• 6 Months: Boiled or steamed until very soft, served in finger shapes.
  • 9 Months: Mashed with a little unsalted butter or milk, or as soft potato wedges.
  • 12 Months: As small potato chunks or homemade wedges with a light seasoning.

Unsweetened Breakfast Cereal

  • Why Great: Usually fortified with vitamins and minerals, easy to eat.
  • 6 Months: Soaked in milk to soften, or as a soft cereal porridge.
  • 9 Months: Slightly crunchier texture, can be mixed with yoghurt or fruit puree.
  • 12 Months: Dry as a finger food or with milk for a more traditional cereal experience.

Whole Grain Bread

  • Why Great: Good source of fibre and B vitamins.
  • 6 Months: Toasted and cut into large strips for easy gripping.
  • 9 Months: Soft bread, possibly with a thin layer of spread like mashed avocado.
  • 12 Months: Small sandwiches with soft fillings.

Pasta

  • Why Great: Easy to eat, versatile, and energy-rich.
  • 6 Months: Cooked until very soft, in large shapes that are easy to hold like penne or fusilli.
  • 9 Months: Can be offered with light sauces, still well-cooked but firmer.
  • 12 Months: More variety in shapes and sauces, cut into bite-sized pieces if necessary.

Brown Rice

  • Why Great: Rich in fibre and minerals.
  • 6 Months: Soft-cooked, possibly mashed with other baby-led weaning first foods.
  • 9 Months: As part of a soft rice dish, like risotto.
  • 12 Months: In small, chewable clumps, served with other foods.

Oats

  • Why Great: High in fibre
  • 6 Months: Cooked to a very soft thin porridge consistency, maybe mixed with fruit puree.
  • 9 Months: Thicker texture, can include small pieces of fruit.
  • 12 Months: In soft oat bars with fruit.

Quinoa

  • Why Great: Complete protein, high in essential amino acids.
  • 6 Months: Soft-cooked, can be mixed with purees for easier self feeding.
  • 9 Months: As part of a meal mixed with soft vegetables.
  • 12 Months: In small patties or as a side dish.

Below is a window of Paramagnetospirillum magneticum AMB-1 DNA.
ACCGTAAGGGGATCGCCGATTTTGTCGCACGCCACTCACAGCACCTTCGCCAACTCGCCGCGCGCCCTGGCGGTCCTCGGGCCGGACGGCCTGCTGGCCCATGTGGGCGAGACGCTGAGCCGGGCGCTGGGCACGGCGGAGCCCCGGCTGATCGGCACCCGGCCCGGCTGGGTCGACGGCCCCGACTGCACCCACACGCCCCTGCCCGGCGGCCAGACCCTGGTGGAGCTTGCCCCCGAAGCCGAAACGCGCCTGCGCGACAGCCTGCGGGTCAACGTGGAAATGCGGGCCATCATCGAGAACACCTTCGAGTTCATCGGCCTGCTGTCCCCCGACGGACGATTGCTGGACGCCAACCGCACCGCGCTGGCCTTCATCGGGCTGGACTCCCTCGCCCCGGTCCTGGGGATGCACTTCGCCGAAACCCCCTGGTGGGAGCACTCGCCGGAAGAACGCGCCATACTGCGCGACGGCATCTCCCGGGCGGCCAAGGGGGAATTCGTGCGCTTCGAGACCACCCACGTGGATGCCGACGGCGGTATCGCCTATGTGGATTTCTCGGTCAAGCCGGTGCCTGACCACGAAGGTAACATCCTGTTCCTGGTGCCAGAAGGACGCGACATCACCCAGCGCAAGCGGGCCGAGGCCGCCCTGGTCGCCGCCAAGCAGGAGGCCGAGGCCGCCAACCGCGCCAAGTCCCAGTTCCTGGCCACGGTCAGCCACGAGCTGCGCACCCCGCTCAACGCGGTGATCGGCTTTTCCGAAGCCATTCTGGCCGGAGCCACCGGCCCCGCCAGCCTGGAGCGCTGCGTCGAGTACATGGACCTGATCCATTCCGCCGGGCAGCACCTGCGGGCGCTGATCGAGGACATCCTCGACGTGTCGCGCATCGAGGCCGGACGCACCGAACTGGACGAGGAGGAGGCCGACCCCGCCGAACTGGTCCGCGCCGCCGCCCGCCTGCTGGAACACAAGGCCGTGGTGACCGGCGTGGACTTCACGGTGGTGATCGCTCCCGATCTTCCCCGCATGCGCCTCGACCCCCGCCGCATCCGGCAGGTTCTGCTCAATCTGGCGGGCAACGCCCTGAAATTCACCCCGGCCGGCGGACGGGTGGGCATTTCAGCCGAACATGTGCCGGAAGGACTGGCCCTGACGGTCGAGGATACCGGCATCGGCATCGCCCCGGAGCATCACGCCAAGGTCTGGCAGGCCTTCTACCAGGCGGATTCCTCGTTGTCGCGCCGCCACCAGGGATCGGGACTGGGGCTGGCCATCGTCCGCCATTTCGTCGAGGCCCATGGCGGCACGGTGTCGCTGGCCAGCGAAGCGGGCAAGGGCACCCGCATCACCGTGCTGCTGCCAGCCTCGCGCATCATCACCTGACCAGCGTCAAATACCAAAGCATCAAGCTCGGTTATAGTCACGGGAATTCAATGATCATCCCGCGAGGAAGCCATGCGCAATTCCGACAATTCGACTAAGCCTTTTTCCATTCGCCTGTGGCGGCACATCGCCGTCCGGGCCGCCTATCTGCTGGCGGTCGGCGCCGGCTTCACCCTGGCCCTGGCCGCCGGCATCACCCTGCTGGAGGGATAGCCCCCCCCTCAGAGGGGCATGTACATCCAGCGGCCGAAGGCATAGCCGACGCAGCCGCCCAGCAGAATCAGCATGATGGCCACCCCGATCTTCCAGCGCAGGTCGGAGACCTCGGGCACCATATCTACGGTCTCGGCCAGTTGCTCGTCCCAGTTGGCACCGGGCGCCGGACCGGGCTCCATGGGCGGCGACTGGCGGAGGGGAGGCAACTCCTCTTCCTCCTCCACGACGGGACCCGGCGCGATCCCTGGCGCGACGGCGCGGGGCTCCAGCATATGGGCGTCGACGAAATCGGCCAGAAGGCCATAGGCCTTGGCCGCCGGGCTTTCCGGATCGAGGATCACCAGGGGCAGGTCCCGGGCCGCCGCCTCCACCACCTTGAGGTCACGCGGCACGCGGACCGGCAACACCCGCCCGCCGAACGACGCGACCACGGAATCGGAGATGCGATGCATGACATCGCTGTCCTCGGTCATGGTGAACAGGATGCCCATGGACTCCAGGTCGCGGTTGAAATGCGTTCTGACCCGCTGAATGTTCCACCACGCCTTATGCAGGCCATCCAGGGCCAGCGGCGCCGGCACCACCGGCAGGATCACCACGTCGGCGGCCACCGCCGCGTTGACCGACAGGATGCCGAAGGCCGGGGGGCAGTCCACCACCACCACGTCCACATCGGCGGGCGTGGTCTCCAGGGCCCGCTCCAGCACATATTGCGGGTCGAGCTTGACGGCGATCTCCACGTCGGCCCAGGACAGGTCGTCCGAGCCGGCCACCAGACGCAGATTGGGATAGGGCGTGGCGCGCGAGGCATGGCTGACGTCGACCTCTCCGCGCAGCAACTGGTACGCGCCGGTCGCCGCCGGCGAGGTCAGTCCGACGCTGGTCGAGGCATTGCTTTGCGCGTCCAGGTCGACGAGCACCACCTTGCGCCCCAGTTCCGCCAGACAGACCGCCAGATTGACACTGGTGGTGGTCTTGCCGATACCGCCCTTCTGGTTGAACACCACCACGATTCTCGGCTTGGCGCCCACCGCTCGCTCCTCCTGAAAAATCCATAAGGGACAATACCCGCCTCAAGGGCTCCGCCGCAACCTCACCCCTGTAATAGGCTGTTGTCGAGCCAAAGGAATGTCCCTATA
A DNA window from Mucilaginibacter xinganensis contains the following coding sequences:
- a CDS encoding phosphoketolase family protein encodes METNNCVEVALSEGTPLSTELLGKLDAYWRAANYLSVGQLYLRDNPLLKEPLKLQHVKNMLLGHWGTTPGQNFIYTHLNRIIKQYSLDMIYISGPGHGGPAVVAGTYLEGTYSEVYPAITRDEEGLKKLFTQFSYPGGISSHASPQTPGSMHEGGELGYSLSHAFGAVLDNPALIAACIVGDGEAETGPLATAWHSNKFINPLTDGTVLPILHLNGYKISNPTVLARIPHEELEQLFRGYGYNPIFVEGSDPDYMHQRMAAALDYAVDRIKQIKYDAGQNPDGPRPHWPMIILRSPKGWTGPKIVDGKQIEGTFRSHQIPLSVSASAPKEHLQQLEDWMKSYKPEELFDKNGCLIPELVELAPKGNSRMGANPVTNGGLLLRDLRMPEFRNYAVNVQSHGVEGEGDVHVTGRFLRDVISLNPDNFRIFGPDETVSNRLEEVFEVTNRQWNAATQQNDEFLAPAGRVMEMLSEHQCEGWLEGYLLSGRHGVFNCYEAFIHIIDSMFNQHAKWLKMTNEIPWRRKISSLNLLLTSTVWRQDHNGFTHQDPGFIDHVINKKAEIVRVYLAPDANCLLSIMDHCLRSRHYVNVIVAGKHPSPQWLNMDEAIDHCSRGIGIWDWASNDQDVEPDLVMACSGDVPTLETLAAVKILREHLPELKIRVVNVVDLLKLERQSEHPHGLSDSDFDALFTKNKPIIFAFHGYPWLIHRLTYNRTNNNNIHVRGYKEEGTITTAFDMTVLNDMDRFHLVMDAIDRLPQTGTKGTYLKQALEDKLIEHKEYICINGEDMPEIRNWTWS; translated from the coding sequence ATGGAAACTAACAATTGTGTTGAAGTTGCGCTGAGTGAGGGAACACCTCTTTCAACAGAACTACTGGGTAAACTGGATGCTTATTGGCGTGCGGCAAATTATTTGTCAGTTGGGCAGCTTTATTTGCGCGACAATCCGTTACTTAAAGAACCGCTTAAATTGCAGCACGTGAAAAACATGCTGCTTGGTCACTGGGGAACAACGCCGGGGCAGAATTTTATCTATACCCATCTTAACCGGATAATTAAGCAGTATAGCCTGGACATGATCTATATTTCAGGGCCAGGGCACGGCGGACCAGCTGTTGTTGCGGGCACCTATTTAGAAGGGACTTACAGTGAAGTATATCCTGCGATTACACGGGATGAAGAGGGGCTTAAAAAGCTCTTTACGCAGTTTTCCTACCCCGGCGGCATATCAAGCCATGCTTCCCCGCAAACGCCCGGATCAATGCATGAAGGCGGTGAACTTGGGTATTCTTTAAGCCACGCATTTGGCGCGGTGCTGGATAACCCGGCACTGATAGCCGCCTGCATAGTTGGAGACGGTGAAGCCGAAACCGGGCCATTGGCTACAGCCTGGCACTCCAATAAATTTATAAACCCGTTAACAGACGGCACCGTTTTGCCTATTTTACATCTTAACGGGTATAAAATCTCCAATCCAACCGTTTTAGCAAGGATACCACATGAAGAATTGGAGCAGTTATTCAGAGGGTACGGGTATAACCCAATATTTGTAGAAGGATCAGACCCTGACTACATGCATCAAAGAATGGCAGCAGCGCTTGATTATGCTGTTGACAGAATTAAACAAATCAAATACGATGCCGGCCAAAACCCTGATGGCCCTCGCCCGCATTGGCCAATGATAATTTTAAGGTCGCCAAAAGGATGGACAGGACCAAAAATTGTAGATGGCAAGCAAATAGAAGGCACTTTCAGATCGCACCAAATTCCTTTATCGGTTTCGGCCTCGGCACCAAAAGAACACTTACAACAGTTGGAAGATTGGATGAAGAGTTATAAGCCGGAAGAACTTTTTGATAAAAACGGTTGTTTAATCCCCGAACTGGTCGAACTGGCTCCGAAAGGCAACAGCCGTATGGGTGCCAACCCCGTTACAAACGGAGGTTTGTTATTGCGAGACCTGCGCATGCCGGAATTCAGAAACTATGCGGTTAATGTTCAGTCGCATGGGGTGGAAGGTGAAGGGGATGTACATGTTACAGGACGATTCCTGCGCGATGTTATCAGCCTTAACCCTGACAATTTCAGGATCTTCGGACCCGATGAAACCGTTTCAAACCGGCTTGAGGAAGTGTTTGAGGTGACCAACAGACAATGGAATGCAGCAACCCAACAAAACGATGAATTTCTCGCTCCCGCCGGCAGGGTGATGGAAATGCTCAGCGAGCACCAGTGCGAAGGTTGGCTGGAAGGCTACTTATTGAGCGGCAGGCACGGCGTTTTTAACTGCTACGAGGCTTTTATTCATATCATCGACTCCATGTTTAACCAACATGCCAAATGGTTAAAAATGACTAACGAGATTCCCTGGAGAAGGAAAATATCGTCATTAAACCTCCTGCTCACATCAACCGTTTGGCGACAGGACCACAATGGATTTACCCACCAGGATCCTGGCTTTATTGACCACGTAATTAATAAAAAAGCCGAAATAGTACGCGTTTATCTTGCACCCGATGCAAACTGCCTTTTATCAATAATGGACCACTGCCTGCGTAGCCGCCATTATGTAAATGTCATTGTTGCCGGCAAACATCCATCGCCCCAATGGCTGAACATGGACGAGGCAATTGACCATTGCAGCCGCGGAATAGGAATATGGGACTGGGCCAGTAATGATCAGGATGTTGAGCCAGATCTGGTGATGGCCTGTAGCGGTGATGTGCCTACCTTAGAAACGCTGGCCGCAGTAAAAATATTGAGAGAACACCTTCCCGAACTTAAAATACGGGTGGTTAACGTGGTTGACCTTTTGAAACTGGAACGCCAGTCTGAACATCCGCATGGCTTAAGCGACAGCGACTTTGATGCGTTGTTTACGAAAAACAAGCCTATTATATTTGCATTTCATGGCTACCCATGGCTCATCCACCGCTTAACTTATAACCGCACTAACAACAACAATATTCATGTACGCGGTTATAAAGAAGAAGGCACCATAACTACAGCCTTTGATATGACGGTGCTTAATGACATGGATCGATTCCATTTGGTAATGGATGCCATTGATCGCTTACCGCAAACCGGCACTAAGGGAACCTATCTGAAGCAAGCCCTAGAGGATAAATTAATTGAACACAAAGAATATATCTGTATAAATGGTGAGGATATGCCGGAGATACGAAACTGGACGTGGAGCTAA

Whole Wheat Pancakes

  • Why Great: Whole grains, can be made with added nutrients like fruits.
  • 6 Months: Soft, plain, and cut into strips.
  • 9 Months: With added mashed fruits, in smaller pieces.
  • 12 Months: As mini pancakes with various toppings.

Polenta

  • Why Great: Soft texture, easy to eat.
  • 6 Months: Softly cooked, in larger pieces for easy gripping.
  • 9 Months: Firmer texture, can be mixed with cheese or tomato sauce.
  • 12 Months: Cut into shapes or cubes, with added flavours.
Olive oil being poured onto a spoon

Fats and oils

Don’t be afraid to cook with fats and oils, babies are growing tremendously fast and so need these energy-dense foods as a normal part of their diet.

It’s OK to toss their steamed broccoli in unsalted butter or Olive margarine before serving or stir fry foods with olive oil. Healthy fats are those from vegetable or seed sources such as:

  • Olive oil
  • Rapeseed Oil
  • Oily fish such as salmon, gives your baby healthy fats too.
Honey dripping from a dipper

Baby-led weaning first foods to avoid

  • Honey until 12 months of age. Honey may contain bacteria that can cause food poisoning in young children.
  • Sugary, salty, or very processed foods. Babies are unable to process too much salt and this can lead to kidney damage. Consider the salt content of foods such as ready made sauces. Don’t use gravy or stock cubes as these are both high salt. Choose low salt foods for your little one . Sugary baby-led weaning first foods can also cause damage to teeth or tooth decay.
  • Cow’s milk as a main drink until 12 months of age as it is not as rich in essential nutrients such as iron, as formula or breast milk. You can safely use cow’s milk for cooking. 
  • Low fat products – babies need the fat content of foods

A cheerful baby holding a spoon and bowl, ready to try baby-led weaning first foods.

Recipes for baby led weaning

Here are 30 recipes to get you started with baby-led weaning:

Breakfast recipes for baby led weaning

Lunch recipes for baby led weaning

Dinner recipes for baby led weaning

So there you have it! Are you planning on baby led weaning? Pop a comment below with your questions or if you have already started let me know how it’s going.

Sarah Almond Bushell MPhil, BSc (Hons) RD MBDA – Registered Dietitian & Children’s Nutritionist
Sarah Almond Bushell MPhil, BSc (Hons) RD MBDA – Registered Dietitian & Children’s Nutritionist

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meet Sarah

I’m Sarah, a Registered Dietitian, Children’s Nutritionist and mummy from East Sussex. My blog is to guide & inspire you with information about weaning, nutrition, food and toddler feeding. Learn more about me here.